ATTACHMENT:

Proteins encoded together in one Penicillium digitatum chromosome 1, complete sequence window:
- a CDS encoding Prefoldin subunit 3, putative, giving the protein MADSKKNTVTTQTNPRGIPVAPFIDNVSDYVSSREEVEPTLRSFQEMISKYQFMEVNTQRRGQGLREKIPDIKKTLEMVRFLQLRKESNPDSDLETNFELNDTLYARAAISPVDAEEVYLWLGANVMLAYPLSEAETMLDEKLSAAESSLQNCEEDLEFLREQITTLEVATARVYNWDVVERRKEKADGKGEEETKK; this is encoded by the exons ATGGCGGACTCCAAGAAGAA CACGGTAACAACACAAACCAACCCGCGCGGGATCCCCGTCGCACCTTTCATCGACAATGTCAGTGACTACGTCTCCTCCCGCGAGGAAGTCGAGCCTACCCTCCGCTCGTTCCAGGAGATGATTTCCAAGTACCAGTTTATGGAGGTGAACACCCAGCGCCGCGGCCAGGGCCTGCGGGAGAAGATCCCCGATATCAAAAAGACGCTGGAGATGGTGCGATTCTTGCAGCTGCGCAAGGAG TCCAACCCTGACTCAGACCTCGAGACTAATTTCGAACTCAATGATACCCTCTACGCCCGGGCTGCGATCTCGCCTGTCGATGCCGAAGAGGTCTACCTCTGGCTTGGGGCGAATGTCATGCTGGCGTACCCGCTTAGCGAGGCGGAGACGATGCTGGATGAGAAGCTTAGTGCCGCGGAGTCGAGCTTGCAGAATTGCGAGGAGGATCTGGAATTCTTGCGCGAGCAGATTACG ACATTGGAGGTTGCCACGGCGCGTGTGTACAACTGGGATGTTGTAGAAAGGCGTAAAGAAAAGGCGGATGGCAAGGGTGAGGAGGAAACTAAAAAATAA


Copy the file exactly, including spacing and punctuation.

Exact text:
Proteins encoded together in one Penicillium digitatum chromosome 1, complete sequence window:
- a CDS encoding Prefoldin subunit 3, putative, giving the protein MADSKKNTVTTQTNPRGIPVAPFIDNVSDYVSSREEVEPTLRSFQEMISKYQFMEVNTQRRGQGLREKIPDIKKTLEMVRFLQLRKESNPDSDLETNFELNDTLYARAAISPVDAEEVYLWLGANVMLAYPLSEAETMLDEKLSAAESSLQNCEEDLEFLREQITTLEVATARVYNWDVVERRKEKADGKGEEETKK; this is encoded by the exons ATGGCGGACTCCAAGAAGAA CACGGTAACAACACAAACCAACCCGCGCGGGATCCCCGTCGCACCTTTCATCGACAATGTCAGTGACTACGTCTCCTCCCGCGAGGAAGTCGAGCCTACCCTCCGCTCGTTCCAGGAGATGATTTCCAAGTACCAGTTTATGGAGGTGAACACCCAGCGCCGCGGCCAGGGCCTGCGGGAGAAGATCCCCGATATCAAAAAGACGCTGGAGATGGTGCGATTCTTGCAGCTGCGCAAGGAG TCCAACCCTGACTCAGACCTCGAGACTAATTTCGAACTCAATGATACCCTCTACGCCCGGGCTGCGATCTCGCCTGTCGATGCCGAAGAGGTCTACCTCTGGCTTGGGGCGAATGTCATGCTGGCGTACCCGCTTAGCGAGGCGGAGACGATGCTGGATGAGAAGCTTAGTGCCGCGGAGTCGAGCTTGCAGAATTGCGAGGAGGATCTGGAATTCTTGCGCGAGCAGATTACG ACATTGGAGGTTGCCACGGCGCGTGTGTACAACTGGGATGTTGTAGAAAGGCGTAAAGAAAAGGCGGATGGCAAGGGTGAGGAGGAAACTAAAAAATAA